Caruthers states that the reason for this disparity is that “most high schools are ranked by the number of students taking AP courses. . . ” consequently it is to the high schools’ advantage to push students to take AP courses regardless of the effects it may have on those students.

Anyone who’s dipped a toe into public education’s icy waters knows the methodology behind Newsweek’s rankings – and the value those rankings do and don’t carry. Admissions officers don’t take these rankings seriously. That’s why they request that a student’s guidance counselor submit a school profile with the application. That profile tells them what they need to know – if they don’t know it already – about a school’s enrollment, achievement, etc. It gives them context within which they can evaluate a candidate’s application.

It’s true that schools’ AP offerings are driven by many factors – mostly benevolent. But claiming that students’ educations are harmed out of a sinister desire to raise a school’s [irrelevant] profile does a disservice to all who are involved in public education.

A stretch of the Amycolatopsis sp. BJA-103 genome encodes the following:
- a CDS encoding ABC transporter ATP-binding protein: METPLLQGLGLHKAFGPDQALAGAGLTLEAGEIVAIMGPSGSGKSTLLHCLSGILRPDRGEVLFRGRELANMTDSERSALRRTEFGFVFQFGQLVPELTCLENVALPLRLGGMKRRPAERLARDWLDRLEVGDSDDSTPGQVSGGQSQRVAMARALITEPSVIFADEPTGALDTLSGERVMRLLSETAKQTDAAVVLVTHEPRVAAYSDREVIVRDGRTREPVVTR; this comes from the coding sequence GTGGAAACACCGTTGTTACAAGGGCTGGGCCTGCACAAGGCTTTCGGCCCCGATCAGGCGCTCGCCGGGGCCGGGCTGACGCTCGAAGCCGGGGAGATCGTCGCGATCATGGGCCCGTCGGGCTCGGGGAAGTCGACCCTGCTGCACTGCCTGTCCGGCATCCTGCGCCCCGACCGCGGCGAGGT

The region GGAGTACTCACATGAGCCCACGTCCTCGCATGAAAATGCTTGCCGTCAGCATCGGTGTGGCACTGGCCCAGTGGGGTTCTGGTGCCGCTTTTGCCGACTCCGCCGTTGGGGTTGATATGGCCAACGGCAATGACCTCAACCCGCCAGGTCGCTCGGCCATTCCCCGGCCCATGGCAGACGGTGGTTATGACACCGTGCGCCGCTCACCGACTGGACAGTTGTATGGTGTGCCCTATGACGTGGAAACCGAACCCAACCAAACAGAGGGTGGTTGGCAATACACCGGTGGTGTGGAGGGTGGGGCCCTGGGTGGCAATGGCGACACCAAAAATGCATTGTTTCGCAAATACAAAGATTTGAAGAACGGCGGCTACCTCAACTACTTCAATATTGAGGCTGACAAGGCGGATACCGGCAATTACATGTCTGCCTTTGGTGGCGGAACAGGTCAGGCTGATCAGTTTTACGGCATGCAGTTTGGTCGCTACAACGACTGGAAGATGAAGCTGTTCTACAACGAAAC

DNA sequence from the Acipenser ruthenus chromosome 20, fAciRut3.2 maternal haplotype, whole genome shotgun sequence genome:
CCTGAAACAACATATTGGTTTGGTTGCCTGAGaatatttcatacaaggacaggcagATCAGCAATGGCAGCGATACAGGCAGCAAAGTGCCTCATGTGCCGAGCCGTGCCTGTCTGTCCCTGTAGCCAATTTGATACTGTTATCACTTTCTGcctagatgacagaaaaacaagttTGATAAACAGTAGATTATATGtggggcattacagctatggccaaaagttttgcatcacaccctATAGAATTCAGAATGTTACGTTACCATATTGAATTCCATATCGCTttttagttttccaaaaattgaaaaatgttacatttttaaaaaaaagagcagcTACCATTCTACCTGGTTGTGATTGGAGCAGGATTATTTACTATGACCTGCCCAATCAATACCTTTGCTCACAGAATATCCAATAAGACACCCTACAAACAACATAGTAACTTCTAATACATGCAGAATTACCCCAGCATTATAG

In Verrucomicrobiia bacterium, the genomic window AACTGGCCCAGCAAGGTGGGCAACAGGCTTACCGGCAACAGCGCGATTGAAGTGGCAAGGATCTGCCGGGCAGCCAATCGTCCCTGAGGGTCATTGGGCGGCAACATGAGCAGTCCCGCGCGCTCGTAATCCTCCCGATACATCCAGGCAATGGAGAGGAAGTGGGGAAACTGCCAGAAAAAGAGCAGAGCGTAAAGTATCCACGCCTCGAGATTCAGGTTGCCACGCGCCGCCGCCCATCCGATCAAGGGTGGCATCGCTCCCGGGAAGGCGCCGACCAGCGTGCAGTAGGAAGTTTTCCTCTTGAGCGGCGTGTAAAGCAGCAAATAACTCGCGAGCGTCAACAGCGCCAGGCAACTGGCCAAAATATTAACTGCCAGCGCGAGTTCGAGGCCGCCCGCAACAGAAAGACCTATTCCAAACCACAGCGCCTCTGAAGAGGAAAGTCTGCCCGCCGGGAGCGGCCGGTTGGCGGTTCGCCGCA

What is the right answer in regards to AP course work for your student? As a rule of thumb, have a student take as many AP courses as they can without hurting their GPA. It is a tough call as AP courses have benefits, challenging curriculum-time management-higher expectations, but remember that in the college admissions game-GPA is king.

Not my thumb. A student should take as many AP classes as he can handle in such a way that he masters the curriculum. That’s the value of an AP course; GPA is a secondary consideration at best. Though a GPA should, in theory, be a certification of a student’s knowledge and performance, that is seldom true. I know it, teachers know it, students know it, administrators know it, those combating grade inflation know it – and so do college admissions officers.

And if GPA is King, you don’t want to be in that castle. Wouldn’t you rather focus on getting an education?

victorian line

Dowling is a private Long Island college offering undergraduate and graduate degrees through our four schools: Business, Education, Arts and Sciences and Aviation.

4 Responses to “Are Advanced Placement / AP Courses Important in College Admissions?”

  1. Miss Profe says: